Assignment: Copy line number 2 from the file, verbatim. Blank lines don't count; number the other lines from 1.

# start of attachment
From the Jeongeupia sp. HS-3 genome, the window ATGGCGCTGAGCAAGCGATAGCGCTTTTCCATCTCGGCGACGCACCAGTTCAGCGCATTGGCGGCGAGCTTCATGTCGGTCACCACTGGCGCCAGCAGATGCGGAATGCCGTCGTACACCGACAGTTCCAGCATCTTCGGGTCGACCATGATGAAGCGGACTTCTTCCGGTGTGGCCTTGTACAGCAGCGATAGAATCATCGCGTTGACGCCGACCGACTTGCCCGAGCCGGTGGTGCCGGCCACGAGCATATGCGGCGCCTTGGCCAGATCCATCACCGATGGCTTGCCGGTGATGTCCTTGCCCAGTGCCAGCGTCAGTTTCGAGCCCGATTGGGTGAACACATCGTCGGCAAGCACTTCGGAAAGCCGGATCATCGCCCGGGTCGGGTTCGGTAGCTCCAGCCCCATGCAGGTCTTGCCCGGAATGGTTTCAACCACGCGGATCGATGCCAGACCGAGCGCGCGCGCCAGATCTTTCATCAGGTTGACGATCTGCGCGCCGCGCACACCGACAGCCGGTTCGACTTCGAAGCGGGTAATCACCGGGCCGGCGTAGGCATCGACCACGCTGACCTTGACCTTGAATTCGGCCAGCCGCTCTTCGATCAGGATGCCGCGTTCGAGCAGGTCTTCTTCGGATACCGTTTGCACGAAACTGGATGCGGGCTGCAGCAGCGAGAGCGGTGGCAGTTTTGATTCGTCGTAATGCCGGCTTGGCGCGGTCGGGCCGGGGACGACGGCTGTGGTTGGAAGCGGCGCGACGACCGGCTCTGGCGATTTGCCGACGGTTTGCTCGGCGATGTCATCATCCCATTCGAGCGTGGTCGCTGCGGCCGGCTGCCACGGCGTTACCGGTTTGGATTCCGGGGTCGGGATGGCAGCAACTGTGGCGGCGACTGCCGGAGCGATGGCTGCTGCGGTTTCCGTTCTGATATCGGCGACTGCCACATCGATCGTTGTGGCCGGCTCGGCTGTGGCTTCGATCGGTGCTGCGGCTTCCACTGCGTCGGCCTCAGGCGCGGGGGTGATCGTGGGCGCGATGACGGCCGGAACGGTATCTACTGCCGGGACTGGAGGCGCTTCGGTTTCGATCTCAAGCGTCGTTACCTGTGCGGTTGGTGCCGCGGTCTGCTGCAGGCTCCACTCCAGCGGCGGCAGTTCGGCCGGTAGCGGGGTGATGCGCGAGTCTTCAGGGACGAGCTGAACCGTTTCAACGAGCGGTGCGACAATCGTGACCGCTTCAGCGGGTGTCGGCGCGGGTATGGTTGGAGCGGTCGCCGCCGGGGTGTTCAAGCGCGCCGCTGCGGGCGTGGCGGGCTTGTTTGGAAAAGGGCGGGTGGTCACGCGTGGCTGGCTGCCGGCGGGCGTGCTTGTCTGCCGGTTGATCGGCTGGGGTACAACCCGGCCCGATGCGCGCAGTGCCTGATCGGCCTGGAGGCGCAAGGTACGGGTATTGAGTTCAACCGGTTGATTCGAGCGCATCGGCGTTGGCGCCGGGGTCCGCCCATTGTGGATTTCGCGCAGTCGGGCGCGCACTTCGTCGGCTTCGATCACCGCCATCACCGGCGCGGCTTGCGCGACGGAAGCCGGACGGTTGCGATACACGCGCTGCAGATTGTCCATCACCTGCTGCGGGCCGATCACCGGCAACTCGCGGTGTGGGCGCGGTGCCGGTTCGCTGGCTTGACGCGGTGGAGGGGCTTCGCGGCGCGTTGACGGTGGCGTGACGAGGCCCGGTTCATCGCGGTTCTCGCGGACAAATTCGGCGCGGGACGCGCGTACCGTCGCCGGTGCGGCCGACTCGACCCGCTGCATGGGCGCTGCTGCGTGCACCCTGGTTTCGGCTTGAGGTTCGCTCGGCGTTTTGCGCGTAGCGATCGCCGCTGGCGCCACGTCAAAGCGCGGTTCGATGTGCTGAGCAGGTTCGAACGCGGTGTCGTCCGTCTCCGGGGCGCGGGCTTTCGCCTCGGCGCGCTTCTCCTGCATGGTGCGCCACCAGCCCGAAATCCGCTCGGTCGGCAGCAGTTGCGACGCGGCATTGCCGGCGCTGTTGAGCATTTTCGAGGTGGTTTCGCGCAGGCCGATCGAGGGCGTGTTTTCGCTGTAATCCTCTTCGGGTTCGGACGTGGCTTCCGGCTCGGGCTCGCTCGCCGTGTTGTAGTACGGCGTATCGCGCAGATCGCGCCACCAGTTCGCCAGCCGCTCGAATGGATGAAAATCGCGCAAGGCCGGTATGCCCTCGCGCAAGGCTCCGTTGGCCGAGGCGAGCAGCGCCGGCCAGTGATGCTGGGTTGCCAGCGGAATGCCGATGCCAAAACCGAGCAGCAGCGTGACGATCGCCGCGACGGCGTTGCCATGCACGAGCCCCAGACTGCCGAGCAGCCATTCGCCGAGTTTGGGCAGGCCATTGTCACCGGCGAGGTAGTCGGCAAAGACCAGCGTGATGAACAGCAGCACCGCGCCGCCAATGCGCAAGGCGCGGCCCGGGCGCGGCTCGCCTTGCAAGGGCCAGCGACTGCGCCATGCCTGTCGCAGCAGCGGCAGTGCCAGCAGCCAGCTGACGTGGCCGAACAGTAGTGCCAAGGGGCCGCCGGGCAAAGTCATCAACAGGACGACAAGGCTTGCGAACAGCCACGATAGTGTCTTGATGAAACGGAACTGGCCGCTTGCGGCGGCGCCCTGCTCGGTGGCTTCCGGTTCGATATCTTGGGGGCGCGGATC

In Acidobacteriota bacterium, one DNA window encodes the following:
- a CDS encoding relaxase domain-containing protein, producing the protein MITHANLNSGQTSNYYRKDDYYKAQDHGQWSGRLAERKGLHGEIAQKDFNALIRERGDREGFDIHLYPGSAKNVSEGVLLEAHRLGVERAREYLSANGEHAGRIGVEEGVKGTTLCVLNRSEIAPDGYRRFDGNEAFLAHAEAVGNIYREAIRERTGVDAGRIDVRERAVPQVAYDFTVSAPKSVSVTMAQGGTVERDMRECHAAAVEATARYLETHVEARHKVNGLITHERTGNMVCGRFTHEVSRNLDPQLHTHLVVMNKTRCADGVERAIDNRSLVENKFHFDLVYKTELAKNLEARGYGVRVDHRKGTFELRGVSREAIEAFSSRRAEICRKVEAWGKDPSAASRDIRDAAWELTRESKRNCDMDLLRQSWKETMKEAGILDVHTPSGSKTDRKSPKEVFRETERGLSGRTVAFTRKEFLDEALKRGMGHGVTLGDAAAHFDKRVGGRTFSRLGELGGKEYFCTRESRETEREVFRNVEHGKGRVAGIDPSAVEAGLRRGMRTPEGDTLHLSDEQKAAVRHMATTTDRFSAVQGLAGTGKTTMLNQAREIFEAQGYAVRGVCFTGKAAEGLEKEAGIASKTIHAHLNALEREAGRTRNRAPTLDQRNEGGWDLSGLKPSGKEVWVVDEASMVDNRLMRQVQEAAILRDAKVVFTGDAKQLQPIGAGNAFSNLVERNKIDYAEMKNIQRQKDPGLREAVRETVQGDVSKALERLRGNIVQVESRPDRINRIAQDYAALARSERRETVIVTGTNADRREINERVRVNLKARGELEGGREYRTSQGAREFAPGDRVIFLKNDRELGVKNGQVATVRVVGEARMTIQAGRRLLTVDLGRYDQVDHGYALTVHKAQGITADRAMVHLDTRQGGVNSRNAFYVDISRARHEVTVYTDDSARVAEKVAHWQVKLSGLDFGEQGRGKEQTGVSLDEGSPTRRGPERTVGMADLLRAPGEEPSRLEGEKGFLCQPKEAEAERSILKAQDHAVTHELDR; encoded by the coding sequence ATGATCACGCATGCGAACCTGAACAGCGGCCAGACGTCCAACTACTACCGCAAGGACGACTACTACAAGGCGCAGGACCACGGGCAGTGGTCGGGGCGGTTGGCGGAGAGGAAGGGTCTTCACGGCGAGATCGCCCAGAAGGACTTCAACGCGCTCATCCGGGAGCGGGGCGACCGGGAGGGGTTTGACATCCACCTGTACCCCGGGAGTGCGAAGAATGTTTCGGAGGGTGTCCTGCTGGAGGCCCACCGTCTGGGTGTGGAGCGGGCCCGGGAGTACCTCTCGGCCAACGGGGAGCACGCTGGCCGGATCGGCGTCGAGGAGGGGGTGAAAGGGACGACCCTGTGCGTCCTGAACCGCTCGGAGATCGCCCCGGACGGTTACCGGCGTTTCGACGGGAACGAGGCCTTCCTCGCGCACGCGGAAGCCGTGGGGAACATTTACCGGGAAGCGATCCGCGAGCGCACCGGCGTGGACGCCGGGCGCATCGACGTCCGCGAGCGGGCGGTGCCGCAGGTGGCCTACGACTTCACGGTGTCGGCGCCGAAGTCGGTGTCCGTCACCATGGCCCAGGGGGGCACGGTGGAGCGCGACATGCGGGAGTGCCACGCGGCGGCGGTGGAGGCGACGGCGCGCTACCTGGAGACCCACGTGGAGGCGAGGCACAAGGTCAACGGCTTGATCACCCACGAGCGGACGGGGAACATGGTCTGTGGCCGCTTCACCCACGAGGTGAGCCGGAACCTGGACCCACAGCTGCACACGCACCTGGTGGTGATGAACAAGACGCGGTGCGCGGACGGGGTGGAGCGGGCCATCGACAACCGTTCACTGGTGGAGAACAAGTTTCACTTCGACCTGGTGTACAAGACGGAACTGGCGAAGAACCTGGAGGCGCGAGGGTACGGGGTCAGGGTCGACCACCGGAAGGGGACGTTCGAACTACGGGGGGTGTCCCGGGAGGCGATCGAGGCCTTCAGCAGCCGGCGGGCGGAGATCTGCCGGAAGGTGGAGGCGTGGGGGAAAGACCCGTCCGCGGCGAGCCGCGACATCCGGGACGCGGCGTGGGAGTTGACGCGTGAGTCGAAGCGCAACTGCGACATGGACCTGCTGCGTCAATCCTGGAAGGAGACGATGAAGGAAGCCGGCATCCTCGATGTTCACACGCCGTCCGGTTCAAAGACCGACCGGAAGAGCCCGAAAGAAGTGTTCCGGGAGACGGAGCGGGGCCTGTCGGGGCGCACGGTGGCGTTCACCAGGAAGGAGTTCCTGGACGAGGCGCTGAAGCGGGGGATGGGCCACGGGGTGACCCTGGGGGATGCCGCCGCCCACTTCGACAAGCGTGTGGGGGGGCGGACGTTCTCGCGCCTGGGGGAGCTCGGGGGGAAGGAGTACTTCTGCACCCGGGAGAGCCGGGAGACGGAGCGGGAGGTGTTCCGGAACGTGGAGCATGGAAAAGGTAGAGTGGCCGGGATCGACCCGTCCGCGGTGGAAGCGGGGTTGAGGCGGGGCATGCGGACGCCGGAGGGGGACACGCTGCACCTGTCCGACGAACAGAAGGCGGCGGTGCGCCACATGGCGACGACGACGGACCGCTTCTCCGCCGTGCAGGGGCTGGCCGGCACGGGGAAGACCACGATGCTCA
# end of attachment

In Acidobacteriota bacterium, one DNA window encodes the following: